Tell us more about you? Who is Wesley Acuff?
Born and raised in Detroit, Michigan. The oldest of 3. I am a husband and father. I married my high school sweetheart, and we have a brilliant, talented four-year-old son. I belong to the greatest fraternity in the world, Alpha Phi Alpha Fraternity Incorporated. I enjoy NBA Basketball, Video Games, Collecting Basketball Cards and Cooking.
Since joining the Hawks Talon GC as the coach in 2018, how would you describe being a coach in the 2k League?
It’s an amazing experience. I get to be an expert in a video game that I love and enjoy playing. It’s an interesting situation. We’re playing a game that we all love, but it’s not just a video game, we get all the ups and downs of a traditional sport. The wins, the losses, the competitiveness, rivalries. It’s really a lot of fun.
What’s been your favorite moment in your coaching career so far?
My favorite moment in my coaching career was easily my first regular season win of my career. We were playing the Celtics, a game that no one thought we had a chance in except us. Labeled as the underdog in that matchup, and we were able to pull off a convincing win.
If you had to say, what’s the difference between coaching in your league and in the actual NBA?
Well, I’ve never coached a game in the actual NBA of course, but I imagine the pressure and expectations would be a main difference. They play on a much larger stage in front of larger crowds and with bigger name athletes, so I imagine there’s a lot more pressure that goes along with that.
If you could take one player in the NBA and put him on your team, who would it be and why?
Well, there’s no doubt about it if you have to choose any player. It is LeBron James easy. His skillset, athleticism and IQ is something I’d definitely want to build a team around.
Who is Wesley as a father?
My little man is my world. I’m a father, best friend, teacher, protector and provider. Whatever he needs me to be. I always say fatherhood is the hardest job I’ve ever had, but it’s the best job I’ve ever had. I’m the dad who probably will annoy all the other parents at the extracurricular activities. If my son decides to play sports, I’ll have on his jersey and be the loudest one in the crowd. If he decides to paint or play music, I’ll be his biggest promoter. If he decides to play video games, I’ll build him the best gaming station anybody has ever seen. Whatever he chooses to do, he’ll have my support 1000 percent. I’m the overdoer, the dad who does too much, but that’s just me, and I love it.
Do you find yourself also being a father figure to the players you coach? If so, in what ways.
Sometimes, you have younger players who need some life guidance. As a coach, I try to mentor and help where needed, teaching life skills, such as cooking, travel plans, professionalism, etc. I try to provide insight that can be beneficial to them when I can.
What was your relationship with your father growing up and how did that impact you?
My father and I were tight. We still are. My dad was big into sports and was a gym rat. I spent a lot of time under him in the gym watching pickup basketball games and finally when I was older playing as well. He was always there and showed me what it means to be a man and how to protect and lead a family.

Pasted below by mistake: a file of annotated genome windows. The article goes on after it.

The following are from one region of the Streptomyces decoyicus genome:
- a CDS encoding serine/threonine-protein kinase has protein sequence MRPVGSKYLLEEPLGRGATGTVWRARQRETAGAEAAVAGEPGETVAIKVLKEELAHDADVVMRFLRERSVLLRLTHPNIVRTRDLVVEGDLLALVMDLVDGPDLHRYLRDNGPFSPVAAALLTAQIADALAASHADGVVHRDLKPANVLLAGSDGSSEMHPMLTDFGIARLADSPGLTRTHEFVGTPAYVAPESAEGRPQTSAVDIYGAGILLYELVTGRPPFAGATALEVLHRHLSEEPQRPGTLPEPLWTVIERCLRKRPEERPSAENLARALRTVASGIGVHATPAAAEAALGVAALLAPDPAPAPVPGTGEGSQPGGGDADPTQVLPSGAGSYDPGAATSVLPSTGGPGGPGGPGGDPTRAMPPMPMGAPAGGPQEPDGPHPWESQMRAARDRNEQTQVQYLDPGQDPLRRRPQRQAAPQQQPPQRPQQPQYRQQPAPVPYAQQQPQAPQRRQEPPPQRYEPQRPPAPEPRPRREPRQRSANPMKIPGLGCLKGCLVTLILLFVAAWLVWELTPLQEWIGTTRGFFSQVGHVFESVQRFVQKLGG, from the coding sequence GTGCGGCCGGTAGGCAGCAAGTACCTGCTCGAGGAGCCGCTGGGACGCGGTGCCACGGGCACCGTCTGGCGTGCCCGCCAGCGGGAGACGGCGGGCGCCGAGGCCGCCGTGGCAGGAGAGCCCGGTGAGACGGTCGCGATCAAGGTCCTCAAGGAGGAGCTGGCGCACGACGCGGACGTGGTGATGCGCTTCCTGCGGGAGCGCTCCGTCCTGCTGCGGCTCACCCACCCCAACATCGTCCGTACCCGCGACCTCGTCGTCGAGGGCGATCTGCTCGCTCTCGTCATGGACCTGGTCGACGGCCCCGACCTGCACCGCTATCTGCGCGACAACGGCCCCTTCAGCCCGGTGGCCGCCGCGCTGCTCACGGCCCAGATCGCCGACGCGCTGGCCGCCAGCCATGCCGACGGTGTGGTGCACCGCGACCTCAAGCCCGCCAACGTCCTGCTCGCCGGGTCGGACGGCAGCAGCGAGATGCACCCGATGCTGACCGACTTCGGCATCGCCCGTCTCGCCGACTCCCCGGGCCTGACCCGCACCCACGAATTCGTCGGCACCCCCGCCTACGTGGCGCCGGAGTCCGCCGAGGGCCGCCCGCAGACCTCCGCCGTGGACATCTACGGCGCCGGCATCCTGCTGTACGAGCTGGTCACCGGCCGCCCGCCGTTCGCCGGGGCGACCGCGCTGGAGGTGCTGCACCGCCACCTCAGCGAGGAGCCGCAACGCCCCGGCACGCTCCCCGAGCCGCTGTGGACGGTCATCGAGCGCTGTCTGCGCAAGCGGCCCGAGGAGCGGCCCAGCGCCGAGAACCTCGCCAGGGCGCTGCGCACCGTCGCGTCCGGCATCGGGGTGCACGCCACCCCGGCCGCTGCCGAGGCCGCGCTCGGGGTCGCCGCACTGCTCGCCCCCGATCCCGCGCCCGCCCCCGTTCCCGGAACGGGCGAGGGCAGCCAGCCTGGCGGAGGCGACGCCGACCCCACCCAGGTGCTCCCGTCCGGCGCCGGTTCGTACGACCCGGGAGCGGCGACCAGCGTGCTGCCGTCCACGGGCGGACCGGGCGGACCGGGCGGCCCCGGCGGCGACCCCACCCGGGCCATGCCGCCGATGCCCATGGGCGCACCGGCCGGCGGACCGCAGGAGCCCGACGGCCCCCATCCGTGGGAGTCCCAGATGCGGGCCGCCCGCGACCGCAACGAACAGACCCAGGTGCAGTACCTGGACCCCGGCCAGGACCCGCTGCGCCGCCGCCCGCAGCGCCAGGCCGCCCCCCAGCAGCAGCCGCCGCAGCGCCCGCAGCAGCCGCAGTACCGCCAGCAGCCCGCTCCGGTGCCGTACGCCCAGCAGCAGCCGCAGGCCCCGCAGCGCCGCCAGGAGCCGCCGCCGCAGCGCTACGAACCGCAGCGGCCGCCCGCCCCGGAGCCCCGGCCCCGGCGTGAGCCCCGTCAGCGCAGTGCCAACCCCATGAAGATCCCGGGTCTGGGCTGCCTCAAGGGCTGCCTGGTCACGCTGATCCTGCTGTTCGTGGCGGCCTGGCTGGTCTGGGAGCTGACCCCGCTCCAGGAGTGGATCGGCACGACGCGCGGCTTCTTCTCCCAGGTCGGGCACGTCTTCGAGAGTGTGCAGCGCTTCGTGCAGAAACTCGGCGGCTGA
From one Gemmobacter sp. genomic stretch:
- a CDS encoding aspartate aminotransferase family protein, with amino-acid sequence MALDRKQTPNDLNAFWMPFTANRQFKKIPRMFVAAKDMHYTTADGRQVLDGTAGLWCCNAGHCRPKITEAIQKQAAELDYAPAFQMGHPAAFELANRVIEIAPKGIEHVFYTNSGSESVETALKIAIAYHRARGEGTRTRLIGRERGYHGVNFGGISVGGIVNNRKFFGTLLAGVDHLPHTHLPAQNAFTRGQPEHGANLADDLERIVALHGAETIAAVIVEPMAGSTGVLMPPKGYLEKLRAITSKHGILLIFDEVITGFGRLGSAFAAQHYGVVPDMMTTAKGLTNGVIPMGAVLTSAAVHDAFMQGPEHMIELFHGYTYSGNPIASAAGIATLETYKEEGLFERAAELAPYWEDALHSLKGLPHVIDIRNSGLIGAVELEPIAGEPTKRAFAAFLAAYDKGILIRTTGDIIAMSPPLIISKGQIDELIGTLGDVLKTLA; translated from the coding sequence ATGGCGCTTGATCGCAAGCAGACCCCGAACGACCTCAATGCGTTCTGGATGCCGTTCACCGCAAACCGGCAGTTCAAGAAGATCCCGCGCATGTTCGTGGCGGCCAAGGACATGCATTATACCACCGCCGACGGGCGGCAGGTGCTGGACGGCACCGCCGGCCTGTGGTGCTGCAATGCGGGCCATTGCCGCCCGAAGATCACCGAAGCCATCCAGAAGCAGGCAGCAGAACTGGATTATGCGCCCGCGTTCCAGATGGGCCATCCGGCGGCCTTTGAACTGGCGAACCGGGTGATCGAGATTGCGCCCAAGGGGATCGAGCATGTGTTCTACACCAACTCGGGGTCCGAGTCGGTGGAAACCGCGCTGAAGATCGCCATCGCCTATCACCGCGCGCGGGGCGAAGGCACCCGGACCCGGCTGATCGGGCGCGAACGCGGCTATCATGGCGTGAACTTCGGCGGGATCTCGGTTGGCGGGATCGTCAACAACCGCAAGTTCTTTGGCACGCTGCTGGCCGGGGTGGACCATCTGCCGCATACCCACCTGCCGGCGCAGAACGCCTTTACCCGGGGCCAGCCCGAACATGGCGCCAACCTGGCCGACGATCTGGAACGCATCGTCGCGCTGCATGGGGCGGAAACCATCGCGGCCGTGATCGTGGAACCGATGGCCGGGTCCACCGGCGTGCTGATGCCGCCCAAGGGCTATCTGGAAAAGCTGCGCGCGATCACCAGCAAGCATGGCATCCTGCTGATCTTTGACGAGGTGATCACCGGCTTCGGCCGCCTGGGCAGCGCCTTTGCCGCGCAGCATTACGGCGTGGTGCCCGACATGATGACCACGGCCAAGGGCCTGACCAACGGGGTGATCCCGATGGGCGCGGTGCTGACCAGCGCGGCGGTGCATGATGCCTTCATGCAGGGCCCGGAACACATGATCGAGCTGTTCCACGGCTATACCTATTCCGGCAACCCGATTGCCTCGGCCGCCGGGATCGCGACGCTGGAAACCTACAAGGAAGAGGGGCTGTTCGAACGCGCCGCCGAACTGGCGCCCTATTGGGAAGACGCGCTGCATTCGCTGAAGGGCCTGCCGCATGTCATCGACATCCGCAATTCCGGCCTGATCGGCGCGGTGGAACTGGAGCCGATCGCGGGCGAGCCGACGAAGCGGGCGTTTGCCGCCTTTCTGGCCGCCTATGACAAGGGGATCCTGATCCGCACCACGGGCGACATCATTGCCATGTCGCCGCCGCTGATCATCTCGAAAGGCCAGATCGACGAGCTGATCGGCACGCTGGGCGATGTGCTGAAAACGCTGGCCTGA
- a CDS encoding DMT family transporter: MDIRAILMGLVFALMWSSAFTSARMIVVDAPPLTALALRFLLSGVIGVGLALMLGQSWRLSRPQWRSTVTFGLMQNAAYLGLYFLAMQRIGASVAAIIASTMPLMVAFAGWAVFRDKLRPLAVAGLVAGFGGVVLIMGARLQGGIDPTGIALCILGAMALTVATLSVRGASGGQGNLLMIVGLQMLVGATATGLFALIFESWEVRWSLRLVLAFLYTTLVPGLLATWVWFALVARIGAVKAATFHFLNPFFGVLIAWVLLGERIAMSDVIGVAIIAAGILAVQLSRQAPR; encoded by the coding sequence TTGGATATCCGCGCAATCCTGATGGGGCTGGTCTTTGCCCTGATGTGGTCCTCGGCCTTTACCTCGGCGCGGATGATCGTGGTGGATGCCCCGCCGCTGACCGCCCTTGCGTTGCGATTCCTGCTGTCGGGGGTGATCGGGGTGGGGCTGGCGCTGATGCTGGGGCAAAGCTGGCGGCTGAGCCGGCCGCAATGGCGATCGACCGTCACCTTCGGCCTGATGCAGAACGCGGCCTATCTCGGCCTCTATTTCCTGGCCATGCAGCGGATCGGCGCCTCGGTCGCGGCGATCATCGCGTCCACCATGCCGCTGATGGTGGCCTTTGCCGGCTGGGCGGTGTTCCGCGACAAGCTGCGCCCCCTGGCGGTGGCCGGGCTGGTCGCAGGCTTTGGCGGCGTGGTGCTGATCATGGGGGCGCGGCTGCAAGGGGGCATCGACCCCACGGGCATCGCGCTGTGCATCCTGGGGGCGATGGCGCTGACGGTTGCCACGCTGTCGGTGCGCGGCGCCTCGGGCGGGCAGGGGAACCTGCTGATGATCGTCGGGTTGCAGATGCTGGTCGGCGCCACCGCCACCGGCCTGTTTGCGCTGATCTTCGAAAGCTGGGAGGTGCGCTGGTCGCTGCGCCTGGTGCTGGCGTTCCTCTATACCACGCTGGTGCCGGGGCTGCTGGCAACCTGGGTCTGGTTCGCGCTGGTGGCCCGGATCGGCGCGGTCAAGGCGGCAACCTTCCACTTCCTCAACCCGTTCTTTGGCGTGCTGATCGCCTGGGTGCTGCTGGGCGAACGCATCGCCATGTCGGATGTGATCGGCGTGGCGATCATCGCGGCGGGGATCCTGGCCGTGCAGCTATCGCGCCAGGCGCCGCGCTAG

Back in the day, parents used to get mad at kids for playing the game “too much”, how do you feel like the dynamics are these days when it comes to kids on video games and do you think it’s a good or bad thing?
I think the narrative is starting to shift. People are starting to pay more attention to the gaming industry and starting to understand that video games provide opportunities for various career paths, so I think it’s a good thing.
As a father, have you or will you empower your kids when it comes to video games being that it’s a field that you work in?
I’ve already built my son his own gaming station in my office. Right behind my setup, he has his own small gaming chair, mounted monitor, Wii, Sega Genesis, and Nintendo. Your kids usually want to do what they see you doing, and in my case, gaming is life, so he has his own setup as well, so he can keep up.
How do you juggle being a coach while also trying to be the best dad you can be?
Well, it’s hard during the season because under normal circumstances we travel a lot. Practice hours are long, and it can get hard. What I try to do as a father is push myself to the limit. Being a husband and father are my two most important jobs, so whether I’m tired after a long practice or a flight or whatever, I kick it into an extra gear and make sure I still put that time in. Also, the biggest benefit to being a coach of a professional team is the offseason. That helps a lot. When the season ends, and you get to disconnect for a while and catchup with your family, that balance is what makes it work.
If you could write a short letter to your father starting with “Dear Father”, what would you say?
I appreciate you. For everything that I know you’ve done for me and the unknown. Thanks for showing me how to be a man, a protector, a provider, and a father. Thank you.
What’s next for you and how can people find you on social media?
I’m really enjoying the now, but I’m a creator at heart. I’m working on writing some television series and feature films at the moment, so hopefully, you’ll see one of those on your big screen or TV soon. I also have a cooking show called Cooking with Coach.